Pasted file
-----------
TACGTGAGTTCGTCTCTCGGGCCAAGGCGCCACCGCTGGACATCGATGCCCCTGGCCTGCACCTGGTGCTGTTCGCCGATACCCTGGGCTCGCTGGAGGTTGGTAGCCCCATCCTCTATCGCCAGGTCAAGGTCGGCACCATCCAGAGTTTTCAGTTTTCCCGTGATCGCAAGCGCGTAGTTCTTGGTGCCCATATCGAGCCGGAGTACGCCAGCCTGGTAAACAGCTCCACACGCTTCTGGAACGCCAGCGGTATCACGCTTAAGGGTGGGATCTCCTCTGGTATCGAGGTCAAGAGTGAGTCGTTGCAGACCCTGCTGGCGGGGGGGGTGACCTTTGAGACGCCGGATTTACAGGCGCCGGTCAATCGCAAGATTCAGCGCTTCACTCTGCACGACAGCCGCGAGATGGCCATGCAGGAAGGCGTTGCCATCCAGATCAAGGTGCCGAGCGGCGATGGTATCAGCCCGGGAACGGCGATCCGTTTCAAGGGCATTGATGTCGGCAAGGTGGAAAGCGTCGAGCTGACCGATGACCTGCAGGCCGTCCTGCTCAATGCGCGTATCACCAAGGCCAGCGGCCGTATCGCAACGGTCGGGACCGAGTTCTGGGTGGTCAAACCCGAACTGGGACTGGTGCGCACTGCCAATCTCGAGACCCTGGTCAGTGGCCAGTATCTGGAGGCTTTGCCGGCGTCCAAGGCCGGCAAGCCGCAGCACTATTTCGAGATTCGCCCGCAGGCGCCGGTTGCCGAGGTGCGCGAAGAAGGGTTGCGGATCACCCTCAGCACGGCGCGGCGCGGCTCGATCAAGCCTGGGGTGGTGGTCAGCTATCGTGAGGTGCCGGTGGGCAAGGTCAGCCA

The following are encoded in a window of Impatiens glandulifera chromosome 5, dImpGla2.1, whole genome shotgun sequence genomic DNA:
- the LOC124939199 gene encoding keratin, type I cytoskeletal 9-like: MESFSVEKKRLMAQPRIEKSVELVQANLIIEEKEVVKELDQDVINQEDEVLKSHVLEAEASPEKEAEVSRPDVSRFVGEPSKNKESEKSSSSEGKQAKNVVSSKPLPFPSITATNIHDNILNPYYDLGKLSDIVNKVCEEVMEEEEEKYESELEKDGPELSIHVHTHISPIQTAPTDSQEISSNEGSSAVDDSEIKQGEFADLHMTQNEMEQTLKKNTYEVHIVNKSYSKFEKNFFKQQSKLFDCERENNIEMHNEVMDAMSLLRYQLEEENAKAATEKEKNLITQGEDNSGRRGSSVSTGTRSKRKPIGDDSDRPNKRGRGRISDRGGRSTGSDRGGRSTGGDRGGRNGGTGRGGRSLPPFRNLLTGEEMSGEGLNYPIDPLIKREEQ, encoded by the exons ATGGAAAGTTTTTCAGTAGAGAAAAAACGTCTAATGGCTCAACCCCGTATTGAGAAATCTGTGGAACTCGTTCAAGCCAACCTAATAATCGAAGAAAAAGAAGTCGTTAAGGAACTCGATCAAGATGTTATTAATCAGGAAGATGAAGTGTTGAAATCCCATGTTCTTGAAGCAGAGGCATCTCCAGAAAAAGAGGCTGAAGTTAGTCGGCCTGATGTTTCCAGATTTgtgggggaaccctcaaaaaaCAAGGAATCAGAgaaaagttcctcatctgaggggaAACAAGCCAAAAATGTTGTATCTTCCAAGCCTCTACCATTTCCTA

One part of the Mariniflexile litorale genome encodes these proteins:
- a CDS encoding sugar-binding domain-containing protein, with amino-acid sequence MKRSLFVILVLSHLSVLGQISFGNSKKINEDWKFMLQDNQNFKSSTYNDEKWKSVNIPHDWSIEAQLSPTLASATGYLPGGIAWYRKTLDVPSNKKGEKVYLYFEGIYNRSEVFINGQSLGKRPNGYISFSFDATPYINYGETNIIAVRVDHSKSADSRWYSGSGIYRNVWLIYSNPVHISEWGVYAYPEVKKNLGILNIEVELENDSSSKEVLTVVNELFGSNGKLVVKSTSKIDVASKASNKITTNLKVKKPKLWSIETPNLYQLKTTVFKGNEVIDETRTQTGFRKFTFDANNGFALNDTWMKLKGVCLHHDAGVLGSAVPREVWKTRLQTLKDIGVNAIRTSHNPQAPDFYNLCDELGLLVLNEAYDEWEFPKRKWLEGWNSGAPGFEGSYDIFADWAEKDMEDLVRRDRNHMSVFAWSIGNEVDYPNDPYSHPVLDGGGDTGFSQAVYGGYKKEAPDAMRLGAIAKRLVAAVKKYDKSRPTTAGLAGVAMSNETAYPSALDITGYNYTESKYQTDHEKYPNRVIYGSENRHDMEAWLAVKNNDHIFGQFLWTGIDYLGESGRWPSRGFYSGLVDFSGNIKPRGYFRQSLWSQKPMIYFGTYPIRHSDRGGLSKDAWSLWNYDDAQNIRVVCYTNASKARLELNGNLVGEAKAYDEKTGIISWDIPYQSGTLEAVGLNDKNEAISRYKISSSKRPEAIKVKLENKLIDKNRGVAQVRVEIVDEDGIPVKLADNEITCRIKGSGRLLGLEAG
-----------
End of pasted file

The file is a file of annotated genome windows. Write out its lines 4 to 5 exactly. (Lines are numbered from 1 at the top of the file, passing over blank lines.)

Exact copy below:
One part of the Mariniflexile litorale genome encodes these proteins:
- a CDS encoding sugar-binding domain-containing protein, with amino-acid sequence MKRSLFVILVLSHLSVLGQISFGNSKKINEDWKFMLQDNQNFKSSTYNDEKWKSVNIPHDWSIEAQLSPTLASATGYLPGGIAWYRKTLDVPSNKKGEKVYLYFEGIYNRSEVFINGQSLGKRPNGYISFSFDATPYINYGETNIIAVRVDHSKSADSRWYSGSGIYRNVWLIYSNPVHISEWGVYAYPEVKKNLGILNIEVELENDSSSKEVLTVVNELFGSNGKLVVKSTSKIDVASKASNKITTNLKVKKPKLWSIETPNLYQLKTTVFKGNEVIDETRTQTGFRKFTFDANNGFALNDTWMKLKGVCLHHDAGVLGSAVPREVWKTRLQTLKDIGVNAIRTSHNPQAPDFYNLCDELGLLVLNEAYDEWEFPKRKWLEGWNSGAPGFEGSYDIFADWAEKDMEDLVRRDRNHMSVFAWSIGNEVDYPNDPYSHPVLDGGGDTGFSQAVYGGYKKEAPDAMRLGAIAKRLVAAVKKYDKSRPTTAGLAGVAMSNETAYPSALDITGYNYTESKYQTDHEKYPNRVIYGSENRHDMEAWLAVKNNDHIFGQFLWTGIDYLGESGRWPSRGFYSGLVDFSGNIKPRGYFRQSLWSQKPMIYFGTYPIRHSDRGGLSKDAWSLWNYDDAQNIRVVCYTNASKARLELNGNLVGEAKAYDEKTGIISWDIPYQSGTLEAVGLNDKNEAISRYKISSSKRPEAIKVKLENKLIDKNRGVAQVRVEIVDEDGIPVKLADNEITCRIKGSGRLLGLEAG